Why do you need AI services for your business?
Artificial intelligence (AI) is the simulation of human intelligence processes by machines, especially computer systems. These processes include learning (the acquisition of information and rules for using the information), reasoning (using rules to reach approximate or definite conclusions) and self-correction. Particular applications of AI include expert systems, speech recognition and machine vision.
Today, most customer interactions require human interaction, including email, social media conversations, telephone calls and online chat. However with AI, your company can automate many of these communications. By analysing data from previous communications, computers can be programmed to accurately respond to customers and deal with their enquiries. Further, when AI is combined with machine learning, the platforms interact even more, becoming even better at communicating with the customer.
AI will enable your company to provide your customers with personalised marketing, which in turn increases engagement, help to enhance customer loyalty and improve sales. Another advantage of AI is that it is able to identify patterns in customers’ browsing habits and buying behaviour, thus enabling your company to craft highly accurate offers to individuals customers.
Cloud-based AI apps are so advanced that they can quickly discover important information and relevant findings while processing big data. This will give your business insights into previously undiscovered information, which will give you a major advantage in the marketplace.
AI is great in the sense that it can predict outcomes based on data analysis. For instance, it detects patterns in customer data that show whether the products currently on sale are likely to sell, and the volume in which they will do so. It can also predict when demand for such products will decrease. This is fundamental information in helping your company purchase the right stock – and in the right amounts.
It’s important for your business leaders and your project managers to start by spending time on clearly defining and articulating the particular problems or challenges you would like AI to solve; the more specific the goal is, the better chance of success for implementation of AI.
The next step, once the use case has been clearly defined, is to ensure the processes and systems already in place are capable of capturing and tracking the data needed to perform the required analysis. A considerable amount of time and effort is spent on data ingestion and wrangling, so your company must ensure the right data is being captured in sufficient volumes and with the right variables or features such as age, gender, or ethnicity.
It is crucial firstly to carry out a quick data exploration exercise in which you can validate your data assumptions and understanding. Doing so will help to establish whether the data is telling the right story based on your organisation’s subject matter expertise and business acumen.Such an exercise will also help you to understand what the significant variables or features should (or could) be, and the kind of data categorisations that should be created for use as input for any potential models.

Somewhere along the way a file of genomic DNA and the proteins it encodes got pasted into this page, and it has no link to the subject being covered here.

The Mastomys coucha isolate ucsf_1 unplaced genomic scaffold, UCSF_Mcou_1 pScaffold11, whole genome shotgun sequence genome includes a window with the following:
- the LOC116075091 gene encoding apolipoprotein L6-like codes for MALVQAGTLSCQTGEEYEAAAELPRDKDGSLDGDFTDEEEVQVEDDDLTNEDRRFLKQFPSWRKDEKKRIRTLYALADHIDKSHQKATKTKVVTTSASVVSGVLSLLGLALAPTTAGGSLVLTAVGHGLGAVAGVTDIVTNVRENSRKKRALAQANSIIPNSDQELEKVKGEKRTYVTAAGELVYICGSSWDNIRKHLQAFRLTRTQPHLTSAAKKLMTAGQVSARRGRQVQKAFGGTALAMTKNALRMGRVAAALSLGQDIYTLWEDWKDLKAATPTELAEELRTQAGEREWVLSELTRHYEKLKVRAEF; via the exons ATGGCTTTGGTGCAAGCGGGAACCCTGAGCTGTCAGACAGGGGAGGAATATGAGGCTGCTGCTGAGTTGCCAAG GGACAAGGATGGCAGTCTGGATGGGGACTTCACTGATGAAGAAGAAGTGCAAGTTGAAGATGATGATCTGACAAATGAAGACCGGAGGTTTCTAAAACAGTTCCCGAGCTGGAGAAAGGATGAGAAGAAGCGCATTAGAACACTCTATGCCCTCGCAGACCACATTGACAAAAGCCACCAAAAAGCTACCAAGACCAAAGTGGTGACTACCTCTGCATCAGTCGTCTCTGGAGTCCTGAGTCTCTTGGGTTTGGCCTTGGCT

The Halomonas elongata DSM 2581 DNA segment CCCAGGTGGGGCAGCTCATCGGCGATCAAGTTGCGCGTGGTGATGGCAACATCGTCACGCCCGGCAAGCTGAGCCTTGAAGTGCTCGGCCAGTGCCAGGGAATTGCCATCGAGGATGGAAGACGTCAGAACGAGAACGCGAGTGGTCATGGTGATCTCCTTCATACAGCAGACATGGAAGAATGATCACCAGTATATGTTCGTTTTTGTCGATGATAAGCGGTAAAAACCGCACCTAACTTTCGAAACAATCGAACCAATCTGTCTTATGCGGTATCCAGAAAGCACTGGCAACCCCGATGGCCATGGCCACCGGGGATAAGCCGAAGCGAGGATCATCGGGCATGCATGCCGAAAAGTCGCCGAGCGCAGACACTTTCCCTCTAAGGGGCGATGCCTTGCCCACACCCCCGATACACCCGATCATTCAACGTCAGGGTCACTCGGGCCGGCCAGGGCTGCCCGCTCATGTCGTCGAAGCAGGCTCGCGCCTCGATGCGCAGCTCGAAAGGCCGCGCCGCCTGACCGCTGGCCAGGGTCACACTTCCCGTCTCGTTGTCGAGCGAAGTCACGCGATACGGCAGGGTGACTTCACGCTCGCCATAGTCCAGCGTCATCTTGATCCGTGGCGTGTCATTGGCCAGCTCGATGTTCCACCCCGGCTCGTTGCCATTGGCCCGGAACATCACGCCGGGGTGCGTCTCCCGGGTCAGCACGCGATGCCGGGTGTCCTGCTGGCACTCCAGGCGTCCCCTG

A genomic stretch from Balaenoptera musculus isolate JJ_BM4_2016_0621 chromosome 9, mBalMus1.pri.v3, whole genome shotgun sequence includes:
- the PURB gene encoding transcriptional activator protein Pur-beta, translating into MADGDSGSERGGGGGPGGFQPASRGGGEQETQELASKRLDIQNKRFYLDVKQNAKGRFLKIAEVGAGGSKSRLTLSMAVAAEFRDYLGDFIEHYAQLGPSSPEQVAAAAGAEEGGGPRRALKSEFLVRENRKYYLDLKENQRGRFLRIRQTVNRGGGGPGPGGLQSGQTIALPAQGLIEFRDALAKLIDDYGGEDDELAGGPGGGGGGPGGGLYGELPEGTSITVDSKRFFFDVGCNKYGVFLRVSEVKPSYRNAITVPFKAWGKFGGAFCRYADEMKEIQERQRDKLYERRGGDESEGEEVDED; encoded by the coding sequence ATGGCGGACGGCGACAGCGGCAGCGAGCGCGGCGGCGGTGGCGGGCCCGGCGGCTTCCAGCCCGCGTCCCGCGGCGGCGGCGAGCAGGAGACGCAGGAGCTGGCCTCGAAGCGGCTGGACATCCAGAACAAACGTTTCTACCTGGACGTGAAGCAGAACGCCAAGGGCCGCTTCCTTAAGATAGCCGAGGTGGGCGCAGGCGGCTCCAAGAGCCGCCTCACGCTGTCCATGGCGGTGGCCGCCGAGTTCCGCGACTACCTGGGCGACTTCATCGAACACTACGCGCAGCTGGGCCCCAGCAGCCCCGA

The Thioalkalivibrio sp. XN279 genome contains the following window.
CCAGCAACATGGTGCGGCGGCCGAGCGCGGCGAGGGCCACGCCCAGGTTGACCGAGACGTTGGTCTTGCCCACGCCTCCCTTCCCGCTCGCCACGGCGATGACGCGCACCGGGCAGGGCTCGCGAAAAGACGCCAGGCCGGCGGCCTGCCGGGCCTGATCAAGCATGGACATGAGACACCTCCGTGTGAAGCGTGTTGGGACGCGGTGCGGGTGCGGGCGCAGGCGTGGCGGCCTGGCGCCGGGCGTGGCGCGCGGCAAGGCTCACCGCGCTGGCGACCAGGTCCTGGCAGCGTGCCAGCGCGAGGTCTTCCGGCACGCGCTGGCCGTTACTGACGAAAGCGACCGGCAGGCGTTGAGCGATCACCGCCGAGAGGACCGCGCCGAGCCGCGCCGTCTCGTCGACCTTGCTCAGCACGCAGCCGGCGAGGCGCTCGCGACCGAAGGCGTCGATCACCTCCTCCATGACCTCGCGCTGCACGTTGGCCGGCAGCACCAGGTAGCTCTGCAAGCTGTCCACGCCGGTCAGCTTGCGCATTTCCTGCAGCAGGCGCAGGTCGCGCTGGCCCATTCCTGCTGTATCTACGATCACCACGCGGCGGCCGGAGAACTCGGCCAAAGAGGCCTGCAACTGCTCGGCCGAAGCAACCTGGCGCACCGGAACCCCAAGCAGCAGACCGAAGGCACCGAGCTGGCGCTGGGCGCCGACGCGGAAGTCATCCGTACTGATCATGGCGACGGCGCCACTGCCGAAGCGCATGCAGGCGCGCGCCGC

Rather than concentrating on the end goal the hypothesis should achieve, it’s important to focus on the hypothesis itself. Running tests to determine which variables or features are most significant will validate the hypothesis and improve its execution.Business and domain experts will be involved, as their continuous feedback is critical for validation and for ensuring all stakeholders are on the same page. Indeed, as the success of any AI model is dependent on successful feature engineering, a subject matter expert will always be more valuable than an algorithm when it comes to deriving better features.
The definition of performance measures will assist in the evaluation, comparison and analysis of results from multiple algorithms which will, in turn, help to further refine specific models. Classification accuracy, for example, i.e. the number of correct predictions made divided by the total number of predictions made, and multiplied by 100, would be a good performance measure when working with a classification use case.As with testing the hypothesis, business and domain experts will be involved to validate the findings and ensure that everything is moving in the right direction.
Once the model has been built and validated, it must then be rolled out into production. Beginning with a limited rollout of a few weeks or months, upon which your business users can provide continuous feedback on the model behaviour and outcome, it can then be rolled out to the wider audience.The right tools and platforms should be selected to automate the data ingestion, with systems put in place to disseminate results to the appropriate audiences.
Once a model has been published and deployed for use, it will be continuously monitored as, by understanding its validity, our SoftElegance team will be able to update the model as required by your business.The market dynamics may change, for example, or your enterprise itself and your business model. Models are built on historical data in order to predict future outcomes, but as market dynamics move away from the way your organisation has always done its business, so the model’s performance can change.